This means how steep the hill is. Either side of the extreme will create a challenge. If the land is on a flat-like slope like eastern Uganda and part of Kenya the rainwater drainage will become your nightmare. You’ll have to lift your building on piles or a platform to avoid the flooding on a rainy day. This brings the point of avoid building in swamps, the environmental issues put aside, Bwaise should be your reference to avoid.
If the slope is too steep, as in the case of Kigali, southern Uganda and some parts of Kampala like Muyenga, then your nightmares are drainage still and foundation walls and platforms. You’ll have to step your site and build expensive retaining walls with good drainage so that your building doesn’t come tumbling down.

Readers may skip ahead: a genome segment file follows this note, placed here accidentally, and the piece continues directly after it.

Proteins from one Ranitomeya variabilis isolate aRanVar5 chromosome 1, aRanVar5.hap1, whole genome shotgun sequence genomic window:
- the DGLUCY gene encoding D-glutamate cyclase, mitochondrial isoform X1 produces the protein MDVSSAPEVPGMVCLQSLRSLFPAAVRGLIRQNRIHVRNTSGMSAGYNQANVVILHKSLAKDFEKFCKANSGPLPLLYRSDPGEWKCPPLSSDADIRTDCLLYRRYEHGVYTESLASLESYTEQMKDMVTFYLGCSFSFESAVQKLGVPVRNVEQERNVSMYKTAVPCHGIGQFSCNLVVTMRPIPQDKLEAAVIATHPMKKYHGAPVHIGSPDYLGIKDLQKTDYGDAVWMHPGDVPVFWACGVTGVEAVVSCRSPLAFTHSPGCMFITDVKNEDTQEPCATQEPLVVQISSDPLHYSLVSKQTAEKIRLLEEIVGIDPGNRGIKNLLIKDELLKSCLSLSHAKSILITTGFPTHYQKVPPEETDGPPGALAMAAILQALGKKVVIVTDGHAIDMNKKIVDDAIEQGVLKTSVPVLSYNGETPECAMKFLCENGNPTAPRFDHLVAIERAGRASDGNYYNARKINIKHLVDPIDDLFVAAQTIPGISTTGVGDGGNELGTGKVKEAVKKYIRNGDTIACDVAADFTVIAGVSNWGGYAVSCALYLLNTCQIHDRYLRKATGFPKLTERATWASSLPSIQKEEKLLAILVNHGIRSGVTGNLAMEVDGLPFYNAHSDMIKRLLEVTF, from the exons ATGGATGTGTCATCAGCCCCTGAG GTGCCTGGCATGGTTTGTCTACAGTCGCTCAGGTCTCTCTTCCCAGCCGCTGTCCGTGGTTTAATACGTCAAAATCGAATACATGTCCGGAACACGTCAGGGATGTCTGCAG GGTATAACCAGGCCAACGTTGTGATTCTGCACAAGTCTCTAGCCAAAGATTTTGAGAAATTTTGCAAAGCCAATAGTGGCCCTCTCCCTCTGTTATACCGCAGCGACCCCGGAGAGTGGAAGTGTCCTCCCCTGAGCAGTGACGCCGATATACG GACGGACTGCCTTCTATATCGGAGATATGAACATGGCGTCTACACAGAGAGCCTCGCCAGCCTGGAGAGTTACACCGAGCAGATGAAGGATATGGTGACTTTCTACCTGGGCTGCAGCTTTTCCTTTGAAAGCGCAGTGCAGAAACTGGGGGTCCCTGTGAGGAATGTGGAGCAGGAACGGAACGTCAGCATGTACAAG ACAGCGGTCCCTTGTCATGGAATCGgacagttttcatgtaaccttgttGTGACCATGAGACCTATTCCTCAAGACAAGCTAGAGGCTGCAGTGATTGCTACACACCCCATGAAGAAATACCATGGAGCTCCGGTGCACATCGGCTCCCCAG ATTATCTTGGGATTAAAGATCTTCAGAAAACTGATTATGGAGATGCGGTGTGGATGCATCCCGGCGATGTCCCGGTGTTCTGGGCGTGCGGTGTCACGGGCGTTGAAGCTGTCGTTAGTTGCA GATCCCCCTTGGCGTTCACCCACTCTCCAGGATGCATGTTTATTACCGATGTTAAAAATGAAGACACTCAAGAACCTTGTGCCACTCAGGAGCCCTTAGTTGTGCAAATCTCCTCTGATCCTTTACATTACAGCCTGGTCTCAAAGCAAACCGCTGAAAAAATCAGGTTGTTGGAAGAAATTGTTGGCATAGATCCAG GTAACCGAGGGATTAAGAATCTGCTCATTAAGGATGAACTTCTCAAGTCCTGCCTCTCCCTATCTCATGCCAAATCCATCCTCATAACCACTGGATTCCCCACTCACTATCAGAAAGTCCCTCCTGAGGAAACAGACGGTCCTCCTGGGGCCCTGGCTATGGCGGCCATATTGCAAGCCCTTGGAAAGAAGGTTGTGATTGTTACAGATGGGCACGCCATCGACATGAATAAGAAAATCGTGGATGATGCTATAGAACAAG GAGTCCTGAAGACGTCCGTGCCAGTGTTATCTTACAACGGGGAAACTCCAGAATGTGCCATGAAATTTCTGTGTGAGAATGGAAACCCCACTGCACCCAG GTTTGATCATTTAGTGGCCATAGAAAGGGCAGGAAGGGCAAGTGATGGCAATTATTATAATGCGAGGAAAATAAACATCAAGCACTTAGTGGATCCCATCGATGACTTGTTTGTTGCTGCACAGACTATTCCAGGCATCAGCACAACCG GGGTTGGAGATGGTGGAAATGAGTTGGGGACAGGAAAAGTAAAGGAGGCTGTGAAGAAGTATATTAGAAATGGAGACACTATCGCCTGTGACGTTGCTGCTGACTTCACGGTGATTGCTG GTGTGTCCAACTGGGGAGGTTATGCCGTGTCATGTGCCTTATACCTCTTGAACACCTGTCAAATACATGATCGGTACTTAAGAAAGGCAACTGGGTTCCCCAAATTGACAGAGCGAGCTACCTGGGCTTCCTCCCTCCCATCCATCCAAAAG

I’d advise you buy a plot on a gentle slope, which funny enough are usually found at the low-lying areas of a hill.
3. Soil type
You know the scripture that says build your house on a rock so that when the rains come it will stand and not in the sand because it will be washed away. Take that word spiritually and literally. I’ll add firm soil like “murram” is ideal and avoid clay and sand if you can.
Modern engineering has allowed us to solve the problem but it still remains just that, a problem. Clay soils means you are too near a water body, and again environmental issues standing, the water logged soil is hell to excavate and that water will rise up your walls in no time. Even with good water proofing methods, eventually you’ll need to do repairs.
Rocky soil is difficult to excavate but that’s where your problems end. Ok maybe not in case you want a flourishing garden but it can still work. Your foundation won’t have to be so deep, drainage is good and no water rising up to your walls.
4. Wind direction
This has to be the most ignored aspect of design even by architects but wind direction, velocity and prevalence really affects your home.